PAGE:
A disappointing and somewhat contentious draw with your arch-rivals isn't the best way to go into a huge European competition against one of the best teams in Germany, but it's what we've got. Tottenham were by far the better side against the Gooners and should've put the match away when they went up 2-1 against 10 men, but it's a derby and crap happens. And as disappointing as a draw is, it's still not a loss. But ouch.
It's in situations like these when discussion of player performances can threaten the hallowed sanctity of the comment section where I like to whip out a theme that is a good distraction. Argument about Ryan Mason? Look, shiny things!
One of the things I've learned in my (nearly) ten years as a Spurs fan is that supporters love to argue about club kits. We all have our preferences and our dislikes. Some love the sash, some hate it (HAI SRUPS). Some buy a shirt every year, some won't be caught dead in one if there's red in the sponsor logo.
So let's do a themed post on Spurs kits from the past, because I'd rather you tell me my opinions are bad than your fellow fans'. I did not consult with my fellow writers; these are my opinions and mine alone. They'll probably yell at me too. Here are the player ratings for the North London Derby to the theme of Tottenham Hotspur kits.*
* Note: I am not including this year's kits in the rankings because they're too fresh and because we all know the Spurple is awesome. Header links to go to images from the outstanding Historical Football Kits website, which if you don't know about, you should.
EDIT: Apparently the HFK images weren't resolving correctly, so I found alternate images. You should still check out Historical Football Kits as it's a fantastic resource for football shirts from England, Scotland, and elsewhere.
Yeah, did you really expect another choice? The stark simplicity of this kit – pure white except for the cockerel-in-shield crest – not only references the high water mark of the club's history, but is also gorgeous in its elegance. I also love the v-neck collar. I own a #8 John White replica of the blue away kit from this year and I almost love it more than the white.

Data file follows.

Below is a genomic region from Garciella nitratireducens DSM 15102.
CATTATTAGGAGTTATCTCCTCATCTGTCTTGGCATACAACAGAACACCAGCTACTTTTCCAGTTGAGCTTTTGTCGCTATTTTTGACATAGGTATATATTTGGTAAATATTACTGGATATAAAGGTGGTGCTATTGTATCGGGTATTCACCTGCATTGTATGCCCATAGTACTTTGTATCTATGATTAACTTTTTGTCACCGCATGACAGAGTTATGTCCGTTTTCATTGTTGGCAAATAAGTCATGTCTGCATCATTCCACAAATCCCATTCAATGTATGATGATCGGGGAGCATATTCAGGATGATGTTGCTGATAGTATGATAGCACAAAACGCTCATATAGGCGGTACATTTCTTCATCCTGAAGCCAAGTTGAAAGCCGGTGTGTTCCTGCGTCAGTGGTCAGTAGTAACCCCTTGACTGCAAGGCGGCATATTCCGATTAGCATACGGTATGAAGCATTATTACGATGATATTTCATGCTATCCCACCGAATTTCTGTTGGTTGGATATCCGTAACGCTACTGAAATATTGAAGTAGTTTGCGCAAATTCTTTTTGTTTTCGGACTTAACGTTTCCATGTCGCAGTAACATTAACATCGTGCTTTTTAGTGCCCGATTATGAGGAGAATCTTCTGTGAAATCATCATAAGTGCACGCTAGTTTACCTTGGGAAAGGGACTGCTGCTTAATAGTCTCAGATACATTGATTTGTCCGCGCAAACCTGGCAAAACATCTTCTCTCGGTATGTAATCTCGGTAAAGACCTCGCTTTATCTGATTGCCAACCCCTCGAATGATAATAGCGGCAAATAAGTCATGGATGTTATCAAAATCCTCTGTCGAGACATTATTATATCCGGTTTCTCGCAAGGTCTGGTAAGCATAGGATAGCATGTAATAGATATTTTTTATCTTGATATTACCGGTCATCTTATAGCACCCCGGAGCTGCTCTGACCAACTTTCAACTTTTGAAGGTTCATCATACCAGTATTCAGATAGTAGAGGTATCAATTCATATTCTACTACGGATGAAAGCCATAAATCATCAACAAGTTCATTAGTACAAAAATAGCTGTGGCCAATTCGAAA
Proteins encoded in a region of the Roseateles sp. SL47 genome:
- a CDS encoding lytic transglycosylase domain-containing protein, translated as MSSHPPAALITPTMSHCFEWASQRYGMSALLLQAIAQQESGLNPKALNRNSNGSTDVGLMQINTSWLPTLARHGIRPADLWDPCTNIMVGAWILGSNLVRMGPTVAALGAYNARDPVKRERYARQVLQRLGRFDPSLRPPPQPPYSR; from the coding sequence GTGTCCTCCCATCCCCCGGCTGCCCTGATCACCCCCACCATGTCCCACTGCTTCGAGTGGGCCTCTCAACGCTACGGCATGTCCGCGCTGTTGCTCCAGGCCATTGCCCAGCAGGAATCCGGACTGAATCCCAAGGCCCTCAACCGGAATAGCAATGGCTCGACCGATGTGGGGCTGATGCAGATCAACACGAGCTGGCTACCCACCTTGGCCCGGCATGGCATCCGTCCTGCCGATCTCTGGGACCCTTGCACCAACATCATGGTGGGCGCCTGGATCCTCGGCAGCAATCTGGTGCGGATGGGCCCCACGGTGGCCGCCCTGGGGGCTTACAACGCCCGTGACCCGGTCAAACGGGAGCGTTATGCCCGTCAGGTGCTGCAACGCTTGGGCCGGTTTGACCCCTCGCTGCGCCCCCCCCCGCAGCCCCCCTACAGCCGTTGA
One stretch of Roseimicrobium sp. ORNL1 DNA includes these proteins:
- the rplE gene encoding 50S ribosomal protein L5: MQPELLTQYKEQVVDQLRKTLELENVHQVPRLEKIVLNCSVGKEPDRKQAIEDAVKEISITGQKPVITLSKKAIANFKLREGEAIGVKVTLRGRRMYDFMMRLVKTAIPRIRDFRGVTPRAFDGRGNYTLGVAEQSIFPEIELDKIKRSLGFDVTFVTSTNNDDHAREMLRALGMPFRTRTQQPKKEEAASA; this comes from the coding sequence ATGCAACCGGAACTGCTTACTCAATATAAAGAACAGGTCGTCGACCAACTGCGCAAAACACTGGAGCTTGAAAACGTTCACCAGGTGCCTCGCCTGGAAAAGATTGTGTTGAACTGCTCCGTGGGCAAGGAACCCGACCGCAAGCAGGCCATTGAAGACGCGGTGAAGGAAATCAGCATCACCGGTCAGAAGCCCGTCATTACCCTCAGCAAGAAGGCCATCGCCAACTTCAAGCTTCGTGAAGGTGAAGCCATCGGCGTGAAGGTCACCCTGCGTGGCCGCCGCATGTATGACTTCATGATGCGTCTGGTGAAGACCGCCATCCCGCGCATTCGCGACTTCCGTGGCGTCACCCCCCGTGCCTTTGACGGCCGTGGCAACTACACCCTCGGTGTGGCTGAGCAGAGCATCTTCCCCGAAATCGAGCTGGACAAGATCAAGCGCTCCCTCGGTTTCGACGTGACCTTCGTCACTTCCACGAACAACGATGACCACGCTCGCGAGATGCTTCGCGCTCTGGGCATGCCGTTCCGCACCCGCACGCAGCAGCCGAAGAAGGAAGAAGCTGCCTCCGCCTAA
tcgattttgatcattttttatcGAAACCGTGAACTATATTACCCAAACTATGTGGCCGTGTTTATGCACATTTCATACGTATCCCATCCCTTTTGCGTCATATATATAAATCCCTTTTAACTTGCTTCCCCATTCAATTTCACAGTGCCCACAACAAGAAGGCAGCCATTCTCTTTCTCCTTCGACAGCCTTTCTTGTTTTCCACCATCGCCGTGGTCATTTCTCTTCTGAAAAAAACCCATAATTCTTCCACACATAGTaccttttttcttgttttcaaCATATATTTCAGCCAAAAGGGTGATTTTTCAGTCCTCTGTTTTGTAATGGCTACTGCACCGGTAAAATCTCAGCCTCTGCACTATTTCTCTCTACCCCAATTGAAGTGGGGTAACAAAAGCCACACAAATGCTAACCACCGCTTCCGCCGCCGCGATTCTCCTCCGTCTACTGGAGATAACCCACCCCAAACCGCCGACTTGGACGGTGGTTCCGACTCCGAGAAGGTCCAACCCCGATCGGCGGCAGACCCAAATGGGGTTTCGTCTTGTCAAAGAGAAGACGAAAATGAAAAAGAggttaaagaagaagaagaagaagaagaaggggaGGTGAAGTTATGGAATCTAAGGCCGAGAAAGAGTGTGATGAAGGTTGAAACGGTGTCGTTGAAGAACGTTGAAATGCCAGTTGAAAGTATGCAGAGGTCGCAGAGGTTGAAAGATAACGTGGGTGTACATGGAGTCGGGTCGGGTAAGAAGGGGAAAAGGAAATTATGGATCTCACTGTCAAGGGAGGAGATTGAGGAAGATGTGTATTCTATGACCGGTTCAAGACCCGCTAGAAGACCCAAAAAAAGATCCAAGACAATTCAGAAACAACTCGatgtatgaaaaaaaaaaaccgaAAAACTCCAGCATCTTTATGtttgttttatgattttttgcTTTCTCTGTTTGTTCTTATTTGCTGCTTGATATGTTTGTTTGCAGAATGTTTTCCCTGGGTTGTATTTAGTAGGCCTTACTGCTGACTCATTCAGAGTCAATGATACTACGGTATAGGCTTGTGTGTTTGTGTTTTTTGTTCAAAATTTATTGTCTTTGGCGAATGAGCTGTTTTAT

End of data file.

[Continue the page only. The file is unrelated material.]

Harry Kane: Masterful. Harry always is ready for North London Derbies and this one was no exception. He really came into his own when he got that little extra space after Coquelin's sending off. That goal... just wow. And he dragged another one just wide.
Mousa Dembele: We really missed Mousa and it was obvious how much the second he was subbed off. I thought he controlled midfield well in a match where Eric Dier was not his usual self. Spurs are a much better club when he's on the pitch.
I love this kit beyond words. This was the kit Gareth Bale wore at the San Siro, and is burned into my memory. The diagonal offset stripes were unique and classy and unlike anything any other clubs were wearing at the time. This kit became part of Puma's catalog in subsequent years, and I remember seeing APOEL and PAOK wearing variants of it in European competition. They never looked as good as Spurs' original version.
Erik Lamela: I was really, really impressed with Erik Lamela over the course of this match. His defensive pressure was exceptional, and I thought he did very well against Hector Bellerin, who was determined to get forward. He shinned his goal attempt, but if he scored that he might have been man of the match.
There's something about a blue change kit that I really love, and this one is a great one. Not only does it features a top and shorts that are the same color blue, but the lighter highlights don't get in the way of the overall design. The all-white circular HP sponsor logo is also classy
Christian Eriksen: Continued his role of midfield string-puller rather than offensive dynamo. His set piece delivery was a little below standard, but that's quibbling a bit. I was quite pleased with his performance.